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Special Issue "Neuroinflammatory Processes in Neurodegenerative Diseases 2.0"

A special issue of International Journal of Molecular Sciences (ISSN 1422-0067). This special issue belongs to the section "Molecular Neurobiology".

Deadline for manuscript submissions: 31 July 2023 | Viewed by 1014

Special Issue Editors

Department of Neuroscience, Università Cattolica del Sacro Cuore, 00168 Rome, Italy
Interests: neurodegeneration; neuroinflammation; multiple sclerosis; amyotrophic lateral sclerosis; animal models of neural diseases; neural biomarkers; calcium-binding neuroproteins; S100B protein
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Dr. Gabriele Di Sante
Guest Editor
Department of Medicine and Surgery, Section of Human, Clinical and Forensic Anatomy, University of Perugia, 06132 Perugia, Italy
Interests: neurodegeneration; neuroinflammation
Special Issues, Collections and Topics in MDPI journals
Istituto di Scienze e Tecnologie Chimiche “Giulio Natta” (SCITEC-CNR), 00168 Rome, Italy
Interests: apoptosis; oxidative stress; nutraceutical
Special Issues, Collections and Topics in MDPI journals

Special Issue Information

Dear Colleagues,

Pathological conditions of the nervous system in which neurons degenerate are collectively defined as neurodegenerative diseases. Different diseases are developed, essentially depending on the location of the neuronal population(s) involved. Alzheimer’s and Parkinson’s diseases, amyotrophic lateral sclerosis, and multiple sclerosis are among the most pressing neurodegenerative diseases, owing to their devastating consequences. Despite the different etiologies, a growing role is recognized in processes collectively referred to as neuroinflammation. During these processes, the neuron environment is affected, principally by non-neuronal neural cells, such as microglia and astrocytes, and also the blood–brain barrier, and immune cells entering the nervous system, which mediate damage and repair. In this respect, emerging evidence also indicates that trillions of microorganisms that inhabit the gut (gut microbiota) may influence neuroinflammatory responses. They represent the most relevant source of proteins, pathogen-related motives, and “foreign” DNAs, continuously interacting with the immune system.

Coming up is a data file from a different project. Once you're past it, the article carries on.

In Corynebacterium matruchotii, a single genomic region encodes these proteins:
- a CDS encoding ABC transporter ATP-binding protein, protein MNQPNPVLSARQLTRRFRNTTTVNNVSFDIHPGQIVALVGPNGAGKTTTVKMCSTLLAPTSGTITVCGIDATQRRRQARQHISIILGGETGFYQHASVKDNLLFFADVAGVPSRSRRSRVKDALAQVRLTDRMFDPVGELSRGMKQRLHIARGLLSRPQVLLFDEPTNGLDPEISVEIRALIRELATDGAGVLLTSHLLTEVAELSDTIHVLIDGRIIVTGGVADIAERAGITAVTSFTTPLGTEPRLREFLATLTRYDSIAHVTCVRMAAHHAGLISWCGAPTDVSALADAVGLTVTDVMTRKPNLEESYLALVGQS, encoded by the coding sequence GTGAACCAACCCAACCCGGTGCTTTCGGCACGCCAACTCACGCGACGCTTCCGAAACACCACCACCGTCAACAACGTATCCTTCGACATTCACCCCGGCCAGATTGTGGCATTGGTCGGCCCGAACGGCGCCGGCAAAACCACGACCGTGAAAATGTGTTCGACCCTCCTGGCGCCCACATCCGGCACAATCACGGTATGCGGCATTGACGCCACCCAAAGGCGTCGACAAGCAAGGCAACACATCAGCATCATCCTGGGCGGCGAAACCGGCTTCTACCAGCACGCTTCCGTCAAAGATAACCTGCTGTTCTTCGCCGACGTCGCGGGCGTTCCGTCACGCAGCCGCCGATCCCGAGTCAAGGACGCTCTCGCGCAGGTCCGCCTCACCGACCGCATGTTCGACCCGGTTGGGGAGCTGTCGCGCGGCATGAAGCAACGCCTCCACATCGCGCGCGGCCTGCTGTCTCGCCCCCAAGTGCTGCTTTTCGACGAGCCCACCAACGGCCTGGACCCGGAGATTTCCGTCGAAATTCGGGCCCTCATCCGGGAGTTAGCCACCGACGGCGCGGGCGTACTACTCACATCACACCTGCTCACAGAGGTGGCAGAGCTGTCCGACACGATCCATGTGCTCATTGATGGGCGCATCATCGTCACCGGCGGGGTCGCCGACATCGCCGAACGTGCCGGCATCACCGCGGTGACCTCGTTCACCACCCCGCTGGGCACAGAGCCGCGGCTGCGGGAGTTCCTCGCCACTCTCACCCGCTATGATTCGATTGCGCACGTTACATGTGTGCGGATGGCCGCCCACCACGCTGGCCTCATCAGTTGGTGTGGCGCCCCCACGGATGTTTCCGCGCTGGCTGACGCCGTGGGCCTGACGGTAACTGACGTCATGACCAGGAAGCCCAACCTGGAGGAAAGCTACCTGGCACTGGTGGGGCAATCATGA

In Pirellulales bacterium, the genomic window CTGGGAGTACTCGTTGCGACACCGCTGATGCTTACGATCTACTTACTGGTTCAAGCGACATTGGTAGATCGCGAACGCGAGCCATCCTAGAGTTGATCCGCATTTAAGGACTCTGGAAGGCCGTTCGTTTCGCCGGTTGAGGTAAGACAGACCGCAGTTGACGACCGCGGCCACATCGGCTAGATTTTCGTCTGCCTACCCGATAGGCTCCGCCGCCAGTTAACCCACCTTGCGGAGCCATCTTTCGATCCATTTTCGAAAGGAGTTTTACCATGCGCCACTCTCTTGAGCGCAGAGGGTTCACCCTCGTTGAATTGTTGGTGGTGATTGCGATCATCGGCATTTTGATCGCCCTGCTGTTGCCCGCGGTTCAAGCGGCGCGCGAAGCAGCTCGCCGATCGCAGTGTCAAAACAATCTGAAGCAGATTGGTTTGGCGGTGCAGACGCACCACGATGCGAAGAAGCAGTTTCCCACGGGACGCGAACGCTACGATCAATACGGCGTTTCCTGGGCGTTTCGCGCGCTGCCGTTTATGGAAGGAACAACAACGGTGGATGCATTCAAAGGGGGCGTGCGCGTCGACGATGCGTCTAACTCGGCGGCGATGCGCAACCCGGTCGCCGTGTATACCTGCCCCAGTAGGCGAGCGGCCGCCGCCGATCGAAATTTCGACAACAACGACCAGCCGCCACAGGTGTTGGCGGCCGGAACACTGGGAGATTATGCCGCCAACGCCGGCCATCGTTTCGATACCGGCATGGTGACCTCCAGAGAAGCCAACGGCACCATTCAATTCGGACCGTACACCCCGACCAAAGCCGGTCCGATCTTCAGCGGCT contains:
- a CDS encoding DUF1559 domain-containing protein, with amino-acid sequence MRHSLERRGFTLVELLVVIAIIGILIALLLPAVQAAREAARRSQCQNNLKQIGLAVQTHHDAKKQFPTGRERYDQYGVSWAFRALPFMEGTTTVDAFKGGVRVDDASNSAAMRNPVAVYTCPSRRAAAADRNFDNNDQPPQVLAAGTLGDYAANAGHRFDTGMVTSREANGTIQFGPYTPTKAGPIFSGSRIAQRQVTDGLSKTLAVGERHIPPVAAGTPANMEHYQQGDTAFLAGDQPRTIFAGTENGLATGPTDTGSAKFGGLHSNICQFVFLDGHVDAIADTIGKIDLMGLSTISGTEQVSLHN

This Special Issue will provide an up-to-date overview, gathering research or review manuscripts addressing inflammatory processes that mechanistically participate in inducing different neurodegenerative diseases, including molecular signaling pathways, mechanisms able to modulate immune cell trafficking, the role of microbiota, and also considering the role of environment and genetics as drivers. Studies on inflammatory biomarkers as tools for diagnosing/monitoring neurodegenerative diseases are also welcome.

Prof. Dr. Fabrizio Michetti
Dr. Gabriele Di Sante
Dr. M. Elisabetta Clementi
Guest Editors

Manuscript Submission Information

Manuscripts should be submitted online at www.mdpi.com by registering and logging in to this website. Once you are registered, click here to go to the submission form. Manuscripts can be submitted until the deadline. All submissions that pass pre-check are peer-reviewed. Accepted papers will be published continuously in the journal (as soon as accepted) and will be listed together on the special issue website. Research articles, review articles as well as short communications are invited. For planned papers, a title and short abstract (about 100 words) can be sent to the Editorial Office for announcement on this website.